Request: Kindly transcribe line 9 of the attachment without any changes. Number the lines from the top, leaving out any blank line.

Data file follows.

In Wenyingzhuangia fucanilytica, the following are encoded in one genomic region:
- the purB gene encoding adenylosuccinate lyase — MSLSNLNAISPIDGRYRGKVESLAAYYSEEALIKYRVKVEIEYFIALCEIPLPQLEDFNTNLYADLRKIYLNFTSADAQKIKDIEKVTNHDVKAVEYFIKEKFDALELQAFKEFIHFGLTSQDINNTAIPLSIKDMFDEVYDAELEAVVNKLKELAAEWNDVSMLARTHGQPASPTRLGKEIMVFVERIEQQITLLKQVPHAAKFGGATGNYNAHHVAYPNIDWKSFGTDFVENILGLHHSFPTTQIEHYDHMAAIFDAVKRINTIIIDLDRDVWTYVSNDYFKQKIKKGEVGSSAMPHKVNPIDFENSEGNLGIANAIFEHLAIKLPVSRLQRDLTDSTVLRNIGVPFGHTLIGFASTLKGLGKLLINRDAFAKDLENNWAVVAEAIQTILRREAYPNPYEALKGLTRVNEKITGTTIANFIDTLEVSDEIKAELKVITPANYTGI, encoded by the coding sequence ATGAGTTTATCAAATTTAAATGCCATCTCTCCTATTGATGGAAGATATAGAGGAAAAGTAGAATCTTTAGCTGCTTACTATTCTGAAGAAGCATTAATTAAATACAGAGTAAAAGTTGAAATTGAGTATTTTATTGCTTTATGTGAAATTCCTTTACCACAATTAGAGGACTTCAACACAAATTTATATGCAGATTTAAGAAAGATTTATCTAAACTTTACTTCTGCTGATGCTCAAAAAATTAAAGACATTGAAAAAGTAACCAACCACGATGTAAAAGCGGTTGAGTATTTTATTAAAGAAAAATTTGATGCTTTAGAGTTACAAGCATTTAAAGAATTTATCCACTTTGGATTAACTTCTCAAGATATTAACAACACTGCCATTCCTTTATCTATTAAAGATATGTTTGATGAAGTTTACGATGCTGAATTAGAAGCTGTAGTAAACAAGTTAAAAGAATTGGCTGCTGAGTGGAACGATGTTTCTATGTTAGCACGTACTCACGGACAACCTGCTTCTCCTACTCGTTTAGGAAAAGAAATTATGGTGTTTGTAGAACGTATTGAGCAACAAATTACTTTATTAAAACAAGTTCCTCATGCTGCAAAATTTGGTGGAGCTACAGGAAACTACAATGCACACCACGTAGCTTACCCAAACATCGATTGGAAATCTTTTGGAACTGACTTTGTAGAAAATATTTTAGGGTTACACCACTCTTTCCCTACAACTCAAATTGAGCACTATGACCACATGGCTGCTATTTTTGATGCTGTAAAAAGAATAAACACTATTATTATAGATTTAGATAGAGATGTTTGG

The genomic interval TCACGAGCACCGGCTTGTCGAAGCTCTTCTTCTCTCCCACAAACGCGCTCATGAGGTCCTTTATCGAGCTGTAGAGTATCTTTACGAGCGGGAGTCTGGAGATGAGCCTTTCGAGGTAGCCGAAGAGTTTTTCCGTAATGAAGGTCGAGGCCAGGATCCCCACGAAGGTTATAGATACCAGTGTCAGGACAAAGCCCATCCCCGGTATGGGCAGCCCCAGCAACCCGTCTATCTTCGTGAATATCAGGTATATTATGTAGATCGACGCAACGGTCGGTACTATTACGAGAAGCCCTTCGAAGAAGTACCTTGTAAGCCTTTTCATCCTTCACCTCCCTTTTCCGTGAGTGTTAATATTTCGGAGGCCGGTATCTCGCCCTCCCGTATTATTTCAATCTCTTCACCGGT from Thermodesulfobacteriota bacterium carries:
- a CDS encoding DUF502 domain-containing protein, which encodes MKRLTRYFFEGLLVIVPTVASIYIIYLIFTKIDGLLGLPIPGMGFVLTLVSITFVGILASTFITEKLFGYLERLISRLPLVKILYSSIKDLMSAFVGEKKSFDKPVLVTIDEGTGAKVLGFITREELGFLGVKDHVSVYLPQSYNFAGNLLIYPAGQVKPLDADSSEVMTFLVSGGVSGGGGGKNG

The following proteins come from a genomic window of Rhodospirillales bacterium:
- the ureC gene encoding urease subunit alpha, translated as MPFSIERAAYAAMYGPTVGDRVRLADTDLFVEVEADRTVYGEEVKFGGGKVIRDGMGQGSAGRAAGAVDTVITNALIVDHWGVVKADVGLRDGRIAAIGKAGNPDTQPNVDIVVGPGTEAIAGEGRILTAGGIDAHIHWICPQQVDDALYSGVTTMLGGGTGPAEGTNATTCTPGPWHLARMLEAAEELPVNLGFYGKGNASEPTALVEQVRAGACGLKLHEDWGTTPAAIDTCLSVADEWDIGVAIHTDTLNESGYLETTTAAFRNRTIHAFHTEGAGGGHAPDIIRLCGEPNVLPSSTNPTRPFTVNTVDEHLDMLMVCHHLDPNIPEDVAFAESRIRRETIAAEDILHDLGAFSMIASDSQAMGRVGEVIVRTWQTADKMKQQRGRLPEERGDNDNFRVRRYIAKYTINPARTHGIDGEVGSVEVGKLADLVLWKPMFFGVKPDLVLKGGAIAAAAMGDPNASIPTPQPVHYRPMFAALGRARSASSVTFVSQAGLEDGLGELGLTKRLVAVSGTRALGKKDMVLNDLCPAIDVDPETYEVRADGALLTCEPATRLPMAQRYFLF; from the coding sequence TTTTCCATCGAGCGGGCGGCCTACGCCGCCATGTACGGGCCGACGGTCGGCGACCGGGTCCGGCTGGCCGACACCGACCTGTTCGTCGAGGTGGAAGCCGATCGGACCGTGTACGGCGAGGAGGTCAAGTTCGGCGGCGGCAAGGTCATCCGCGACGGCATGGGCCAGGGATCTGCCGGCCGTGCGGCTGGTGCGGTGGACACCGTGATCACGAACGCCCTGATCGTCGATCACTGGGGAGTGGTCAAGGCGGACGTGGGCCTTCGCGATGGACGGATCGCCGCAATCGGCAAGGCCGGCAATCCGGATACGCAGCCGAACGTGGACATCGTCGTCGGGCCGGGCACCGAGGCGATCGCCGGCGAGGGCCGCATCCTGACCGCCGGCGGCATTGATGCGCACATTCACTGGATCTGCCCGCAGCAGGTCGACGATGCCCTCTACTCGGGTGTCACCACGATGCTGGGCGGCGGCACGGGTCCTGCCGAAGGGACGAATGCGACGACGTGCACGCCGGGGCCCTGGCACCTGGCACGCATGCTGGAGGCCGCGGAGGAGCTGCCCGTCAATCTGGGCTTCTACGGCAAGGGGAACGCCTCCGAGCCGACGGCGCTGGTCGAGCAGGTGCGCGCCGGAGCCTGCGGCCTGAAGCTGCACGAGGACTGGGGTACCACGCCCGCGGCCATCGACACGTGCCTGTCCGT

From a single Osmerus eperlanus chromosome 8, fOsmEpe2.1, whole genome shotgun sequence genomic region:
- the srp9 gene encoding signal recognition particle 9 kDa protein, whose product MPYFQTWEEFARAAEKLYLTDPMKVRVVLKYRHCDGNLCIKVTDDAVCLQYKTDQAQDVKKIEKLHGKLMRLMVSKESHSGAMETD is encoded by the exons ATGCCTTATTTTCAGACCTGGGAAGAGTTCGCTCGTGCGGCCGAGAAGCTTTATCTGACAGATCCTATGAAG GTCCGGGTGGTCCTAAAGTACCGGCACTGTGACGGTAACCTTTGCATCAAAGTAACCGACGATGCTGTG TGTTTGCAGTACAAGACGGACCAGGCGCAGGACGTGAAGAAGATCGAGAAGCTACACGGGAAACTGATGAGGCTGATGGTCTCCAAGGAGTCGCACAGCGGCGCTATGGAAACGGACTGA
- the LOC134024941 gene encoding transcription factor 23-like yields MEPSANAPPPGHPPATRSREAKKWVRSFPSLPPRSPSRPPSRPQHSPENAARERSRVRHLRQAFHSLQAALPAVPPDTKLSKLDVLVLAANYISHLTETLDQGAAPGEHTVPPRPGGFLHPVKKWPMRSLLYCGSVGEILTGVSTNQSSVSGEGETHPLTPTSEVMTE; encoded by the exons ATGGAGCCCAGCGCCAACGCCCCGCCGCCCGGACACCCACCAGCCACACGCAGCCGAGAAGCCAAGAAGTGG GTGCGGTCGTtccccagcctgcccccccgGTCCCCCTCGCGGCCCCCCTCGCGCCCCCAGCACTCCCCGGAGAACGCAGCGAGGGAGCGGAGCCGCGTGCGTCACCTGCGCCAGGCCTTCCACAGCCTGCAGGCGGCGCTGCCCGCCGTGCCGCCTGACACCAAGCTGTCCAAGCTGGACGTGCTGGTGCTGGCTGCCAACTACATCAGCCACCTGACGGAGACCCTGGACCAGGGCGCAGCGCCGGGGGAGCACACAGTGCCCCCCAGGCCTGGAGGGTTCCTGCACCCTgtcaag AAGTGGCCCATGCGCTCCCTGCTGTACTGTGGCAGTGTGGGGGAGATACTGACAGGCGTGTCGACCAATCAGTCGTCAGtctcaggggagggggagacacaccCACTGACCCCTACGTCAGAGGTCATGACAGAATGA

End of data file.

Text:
- the LOC134024941 gene encoding transcription factor 23-like yields MEPSANAPPPGHPPATRSREAKKWVRSFPSLPPRSPSRPPSRPQHSPENAARERSRVRHLRQAFHSLQAALPAVPPDTKLSKLDVLVLAANYISHLTETLDQGAAPGEHTVPPRPGGFLHPVKKWPMRSLLYCGSVGEILTGVSTNQSSVSGEGETHPLTPTSEVMTE; encoded by the exons ATGGAGCCCAGCGCCAACGCCCCGCCGCCCGGACACCCACCAGCCACACGCAGCCGAGAAGCCAAGAAGTGG GTGCGGTCGTtccccagcctgcccccccgGTCCCCCTCGCGGCCCCCCTCGCGCCCCCAGCACTCCCCGGAGAACGCAGCGAGGGAGCGGAGCCGCGTGCGTCACCTGCGCCAGGCCTTCCACAGCCTGCAGGCGGCGCTGCCCGCCGTGCCGCCTGACACCAAGCTGTCCAAGCTGGACGTGCTGGTGCTGGCTGCCAACTACATCAGCCACCTGACGGAGACCCTGGACCAGGGCGCAGCGCCGGGGGAGCACACAGTGCCCCCCAGGCCTGGAGGGTTCCTGCACCCTgtcaag AAGTGGCCCATGCGCTCCCTGCTGTACTGTGGCAGTGTGGGGGAGATACTGACAGGCGTGTCGACCAATCAGTCGTCAGtctcaggggagggggagacacaccCACTGACCCCTACGTCAGAGGTCATGACAGAATGA